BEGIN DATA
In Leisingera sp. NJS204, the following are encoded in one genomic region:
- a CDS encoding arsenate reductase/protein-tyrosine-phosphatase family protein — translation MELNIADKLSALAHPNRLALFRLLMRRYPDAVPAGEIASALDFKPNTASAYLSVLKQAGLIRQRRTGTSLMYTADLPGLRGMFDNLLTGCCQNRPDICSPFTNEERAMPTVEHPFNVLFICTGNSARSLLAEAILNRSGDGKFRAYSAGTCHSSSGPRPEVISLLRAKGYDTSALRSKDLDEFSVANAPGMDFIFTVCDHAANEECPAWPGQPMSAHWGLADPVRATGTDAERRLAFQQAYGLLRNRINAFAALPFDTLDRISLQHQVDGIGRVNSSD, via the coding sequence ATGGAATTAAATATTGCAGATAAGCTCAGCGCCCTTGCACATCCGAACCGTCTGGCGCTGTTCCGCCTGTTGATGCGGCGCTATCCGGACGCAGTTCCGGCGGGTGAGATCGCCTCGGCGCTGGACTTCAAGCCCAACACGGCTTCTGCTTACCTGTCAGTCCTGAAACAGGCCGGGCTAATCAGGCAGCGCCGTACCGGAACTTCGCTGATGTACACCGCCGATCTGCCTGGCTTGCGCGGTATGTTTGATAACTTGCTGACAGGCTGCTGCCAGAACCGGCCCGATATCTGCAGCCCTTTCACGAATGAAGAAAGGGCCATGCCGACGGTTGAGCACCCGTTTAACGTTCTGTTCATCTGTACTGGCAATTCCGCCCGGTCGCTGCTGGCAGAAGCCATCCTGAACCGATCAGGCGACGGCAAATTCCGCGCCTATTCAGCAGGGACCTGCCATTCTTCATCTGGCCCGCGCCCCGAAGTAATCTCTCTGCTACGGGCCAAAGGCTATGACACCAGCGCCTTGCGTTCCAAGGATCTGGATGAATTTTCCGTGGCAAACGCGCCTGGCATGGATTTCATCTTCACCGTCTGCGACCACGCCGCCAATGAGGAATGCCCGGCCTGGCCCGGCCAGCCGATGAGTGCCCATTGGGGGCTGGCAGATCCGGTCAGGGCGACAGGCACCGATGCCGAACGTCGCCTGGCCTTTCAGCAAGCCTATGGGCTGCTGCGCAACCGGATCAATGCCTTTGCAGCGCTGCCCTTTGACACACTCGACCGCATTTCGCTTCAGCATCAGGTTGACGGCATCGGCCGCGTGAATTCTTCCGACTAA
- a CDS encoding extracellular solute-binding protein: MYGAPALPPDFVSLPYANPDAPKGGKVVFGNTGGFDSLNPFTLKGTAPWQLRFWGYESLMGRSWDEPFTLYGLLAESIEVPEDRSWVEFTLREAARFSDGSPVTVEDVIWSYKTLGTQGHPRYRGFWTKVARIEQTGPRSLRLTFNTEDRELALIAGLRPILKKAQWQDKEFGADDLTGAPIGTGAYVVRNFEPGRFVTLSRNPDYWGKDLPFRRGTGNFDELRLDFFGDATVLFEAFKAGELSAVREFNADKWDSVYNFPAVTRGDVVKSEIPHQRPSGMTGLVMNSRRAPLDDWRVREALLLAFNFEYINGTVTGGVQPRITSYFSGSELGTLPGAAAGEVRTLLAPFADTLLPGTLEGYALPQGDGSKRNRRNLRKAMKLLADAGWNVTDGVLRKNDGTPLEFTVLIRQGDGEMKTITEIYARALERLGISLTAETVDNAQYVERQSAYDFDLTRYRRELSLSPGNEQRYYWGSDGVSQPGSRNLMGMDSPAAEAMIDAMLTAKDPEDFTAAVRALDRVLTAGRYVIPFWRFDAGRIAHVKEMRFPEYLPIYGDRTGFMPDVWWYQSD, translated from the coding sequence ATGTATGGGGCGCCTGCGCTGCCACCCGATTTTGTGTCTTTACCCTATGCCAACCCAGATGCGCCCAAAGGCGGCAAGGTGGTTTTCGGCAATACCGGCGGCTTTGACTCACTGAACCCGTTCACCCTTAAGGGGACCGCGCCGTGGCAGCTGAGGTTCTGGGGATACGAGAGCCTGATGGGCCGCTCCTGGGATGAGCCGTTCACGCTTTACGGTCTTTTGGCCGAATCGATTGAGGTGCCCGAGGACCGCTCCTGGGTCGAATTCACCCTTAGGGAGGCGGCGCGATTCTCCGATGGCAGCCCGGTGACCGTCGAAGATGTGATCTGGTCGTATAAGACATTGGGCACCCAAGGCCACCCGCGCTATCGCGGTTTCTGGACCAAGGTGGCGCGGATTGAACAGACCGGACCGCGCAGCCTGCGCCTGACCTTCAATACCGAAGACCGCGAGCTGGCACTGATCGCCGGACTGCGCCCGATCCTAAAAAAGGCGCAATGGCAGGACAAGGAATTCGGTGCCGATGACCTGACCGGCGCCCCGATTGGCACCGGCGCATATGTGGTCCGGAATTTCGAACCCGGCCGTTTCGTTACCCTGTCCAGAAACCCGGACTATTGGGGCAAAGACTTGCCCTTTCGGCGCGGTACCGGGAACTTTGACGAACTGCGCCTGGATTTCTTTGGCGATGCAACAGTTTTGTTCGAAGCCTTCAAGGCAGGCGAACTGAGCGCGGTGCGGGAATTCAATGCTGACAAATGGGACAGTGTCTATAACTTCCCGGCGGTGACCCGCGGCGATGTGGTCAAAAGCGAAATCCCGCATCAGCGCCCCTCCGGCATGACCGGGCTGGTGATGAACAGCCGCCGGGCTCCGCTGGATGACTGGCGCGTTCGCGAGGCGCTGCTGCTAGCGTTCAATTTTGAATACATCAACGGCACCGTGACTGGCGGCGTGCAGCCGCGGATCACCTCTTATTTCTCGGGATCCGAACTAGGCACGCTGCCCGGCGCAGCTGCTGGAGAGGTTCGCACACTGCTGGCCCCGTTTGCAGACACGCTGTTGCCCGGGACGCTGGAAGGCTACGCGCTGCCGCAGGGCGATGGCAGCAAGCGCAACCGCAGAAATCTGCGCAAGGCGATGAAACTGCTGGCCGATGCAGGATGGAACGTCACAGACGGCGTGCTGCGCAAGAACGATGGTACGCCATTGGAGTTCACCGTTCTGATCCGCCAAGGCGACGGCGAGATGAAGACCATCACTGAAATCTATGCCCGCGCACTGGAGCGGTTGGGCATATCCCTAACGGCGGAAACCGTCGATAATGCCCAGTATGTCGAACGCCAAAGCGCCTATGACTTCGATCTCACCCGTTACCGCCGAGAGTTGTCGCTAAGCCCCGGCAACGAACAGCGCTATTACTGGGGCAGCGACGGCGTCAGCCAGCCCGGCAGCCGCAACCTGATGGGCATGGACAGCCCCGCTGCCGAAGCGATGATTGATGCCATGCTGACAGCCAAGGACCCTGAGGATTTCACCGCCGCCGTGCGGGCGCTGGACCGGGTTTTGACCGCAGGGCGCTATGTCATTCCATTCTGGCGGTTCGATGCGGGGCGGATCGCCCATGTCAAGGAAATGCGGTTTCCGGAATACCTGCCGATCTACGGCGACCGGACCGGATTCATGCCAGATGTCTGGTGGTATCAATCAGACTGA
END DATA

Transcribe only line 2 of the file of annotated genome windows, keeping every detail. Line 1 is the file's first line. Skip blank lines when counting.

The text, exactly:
- a CDS encoding arsenate reductase/protein-tyrosine-phosphatase family protein — translation MELNIADKLSALAHPNRLALFRLLMRRYPDAVPAGEIASALDFKPNTASAYLSVLKQAGLIRQRRTGTSLMYTADLPGLRGMFDNLLTGCCQNRPDICSPFTNEERAMPTVEHPFNVLFICTGNSARSLLAEAILNRSGDGKFRAYSAGTCHSSSGPRPEVISLLRAKGYDTSALRSKDLDEFSVANAPGMDFIFTVCDHAANEECPAWPGQPMSAHWGLADPVRATGTDAERRLAFQQAYGLLRNRINAFAALPFDTLDRISLQHQVDGIGRVNSSD, via the coding sequence ATGGAATTAAATATTGCAGATAAGCTCAGCGCCCTTGCACATCCGAACCGTCTGGCGCTGTTCCGCCTGTTGATGCGGCGCTATCCGGACGCAGTTCCGGCGGGTGAGATCGCCTCGGCGCTGGACTTCAAGCCCAACACGGCTTCTGCTTACCTGTCAGTCCTGAAACAGGCCGGGCTAATCAGGCAGCGCCGTACCGGAACTTCGCTGATGTACACCGCCGATCTGCCTGGCTTGCGCGGTATGTTTGATAACTTGCTGACAGGCTGCTGCCAGAACCGGCCCGATATCTGCAGCCCTTTCACGAATGAAGAAAGGGCCATGCCGACGGTTGAGCACCCGTTTAACGTTCTGTTCATCTGTACTGGCAATTCCGCCCGGTCGCTGCTGGCAGAAGCCATCCTGAACCGATCAGGCGACGGCAAATTCCGCGCCTATTCAGCAGGGACCTGCCATTCTTCATCTGGCCCGCGCCCCGAAGTAATCTCTCTGCTACGGGCCAAAGGCTATGACACCAGCGCCTTGCGTTCCAAGGATCTGGATGAATTTTCCGTGGCAAACGCGCCTGGCATGGATTTCATCTTCACCGTCTGCGACCACGCCGCCAATGAGGAATGCCCGGCCTGGCCCGGCCAGCCGATGAGTGCCCATTGGGGGCTGGCAGATCCGGTCAGGGCGACAGGCACCGATGCCGAACGTCGCCTGGCCTTTCAGCAAGCCTATGGGCTGCTGCGCAACCGGATCAATGCCTTTGCAGCGCTGCCCTTTGACACACTCGACCGCATTTCGCTTCAGCATCAGGTTGACGGCATCGGCCGCGTGAATTCTTCCGACTAA